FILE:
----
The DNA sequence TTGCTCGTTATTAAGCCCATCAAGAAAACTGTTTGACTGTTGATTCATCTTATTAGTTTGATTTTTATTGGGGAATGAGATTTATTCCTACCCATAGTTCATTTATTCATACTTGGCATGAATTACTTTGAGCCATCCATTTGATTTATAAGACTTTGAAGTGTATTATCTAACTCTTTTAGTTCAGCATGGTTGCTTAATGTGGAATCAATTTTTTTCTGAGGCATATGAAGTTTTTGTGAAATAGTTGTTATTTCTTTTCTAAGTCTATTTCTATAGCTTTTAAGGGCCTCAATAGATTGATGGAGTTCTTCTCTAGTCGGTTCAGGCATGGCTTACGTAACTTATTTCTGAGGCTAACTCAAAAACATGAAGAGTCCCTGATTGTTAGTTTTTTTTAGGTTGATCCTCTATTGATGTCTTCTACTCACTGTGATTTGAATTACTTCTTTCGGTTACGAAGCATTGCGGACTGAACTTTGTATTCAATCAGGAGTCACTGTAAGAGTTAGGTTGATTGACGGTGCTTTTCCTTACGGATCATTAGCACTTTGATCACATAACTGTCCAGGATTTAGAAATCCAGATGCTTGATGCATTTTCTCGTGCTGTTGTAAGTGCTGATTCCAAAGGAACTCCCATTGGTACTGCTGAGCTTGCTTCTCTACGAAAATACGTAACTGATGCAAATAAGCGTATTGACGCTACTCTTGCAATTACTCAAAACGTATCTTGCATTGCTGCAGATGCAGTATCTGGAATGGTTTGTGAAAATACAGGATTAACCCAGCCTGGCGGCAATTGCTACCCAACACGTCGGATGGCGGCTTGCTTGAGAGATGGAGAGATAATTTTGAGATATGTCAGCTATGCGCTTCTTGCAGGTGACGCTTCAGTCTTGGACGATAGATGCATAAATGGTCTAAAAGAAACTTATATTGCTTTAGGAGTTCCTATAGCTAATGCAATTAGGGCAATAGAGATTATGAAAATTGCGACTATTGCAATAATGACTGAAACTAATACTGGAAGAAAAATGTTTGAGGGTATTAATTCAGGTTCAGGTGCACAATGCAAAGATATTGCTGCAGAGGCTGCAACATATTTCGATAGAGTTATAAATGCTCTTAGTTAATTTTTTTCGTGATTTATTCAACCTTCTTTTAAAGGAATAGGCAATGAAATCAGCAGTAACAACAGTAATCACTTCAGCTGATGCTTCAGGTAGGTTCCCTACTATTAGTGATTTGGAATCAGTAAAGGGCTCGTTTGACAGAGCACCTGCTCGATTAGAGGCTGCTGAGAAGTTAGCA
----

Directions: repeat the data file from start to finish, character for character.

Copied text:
The DNA sequence TTGCTCGTTATTAAGCCCATCAAGAAAACTGTTTGACTGTTGATTCATCTTATTAGTTTGATTTTTATTGGGGAATGAGATTTATTCCTACCCATAGTTCATTTATTCATACTTGGCATGAATTACTTTGAGCCATCCATTTGATTTATAAGACTTTGAAGTGTATTATCTAACTCTTTTAGTTCAGCATGGTTGCTTAATGTGGAATCAATTTTTTTCTGAGGCATATGAAGTTTTTGTGAAATAGTTGTTATTTCTTTTCTAAGTCTATTTCTATAGCTTTTAAGGGCCTCAATAGATTGATGGAGTTCTTCTCTAGTCGGTTCAGGCATGGCTTACGTAACTTATTTCTGAGGCTAACTCAAAAACATGAAGAGTCCCTGATTGTTAGTTTTTTTTAGGTTGATCCTCTATTGATGTCTTCTACTCACTGTGATTTGAATTACTTCTTTCGGTTACGAAGCATTGCGGACTGAACTTTGTATTCAATCAGGAGTCACTGTAAGAGTTAGGTTGATTGACGGTGCTTTTCCTTACGGATCATTAGCACTTTGATCACATAACTGTCCAGGATTTAGAAATCCAGATGCTTGATGCATTTTCTCGTGCTGTTGTAAGTGCTGATTCCAAAGGAACTCCCATTGGTACTGCTGAGCTTGCTTCTCTACGAAAATACGTAACTGATGCAAATAAGCGTATTGACGCTACTCTTGCAATTACTCAAAACGTATCTTGCATTGCTGCAGATGCAGTATCTGGAATGGTTTGTGAAAATACAGGATTAACCCAGCCTGGCGGCAATTGCTACCCAACACGTCGGATGGCGGCTTGCTTGAGAGATGGAGAGATAATTTTGAGATATGTCAGCTATGCGCTTCTTGCAGGTGACGCTTCAGTCTTGGACGATAGATGCATAAATGGTCTAAAAGAAACTTATATTGCTTTAGGAGTTCCTATAGCTAATGCAATTAGGGCAATAGAGATTATGAAAATTGCGACTATTGCAATAATGACTGAAACTAATACTGGAAGAAAAATGTTTGAGGGTATTAATTCAGGTTCAGGTGCACAATGCAAAGATATTGCTGCAGAGGCTGCAACATATTTCGATAGAGTTATAAATGCTCTTAGTTAATTTTTTTCGTGATTTATTCAACCTTCTTTTAAAGGAATAGGCAATGAAATCAGCAGTAACAACAGTAATCACTTCAGCTGATGCTTCAGGTAGGTTCCCTACTATTAGTGATTTGGAATCAGTAAAGGGCTCGTTTGACAGAGCACCTGCTCGATTAGAGGCTGCTGAGAAGTTAGCA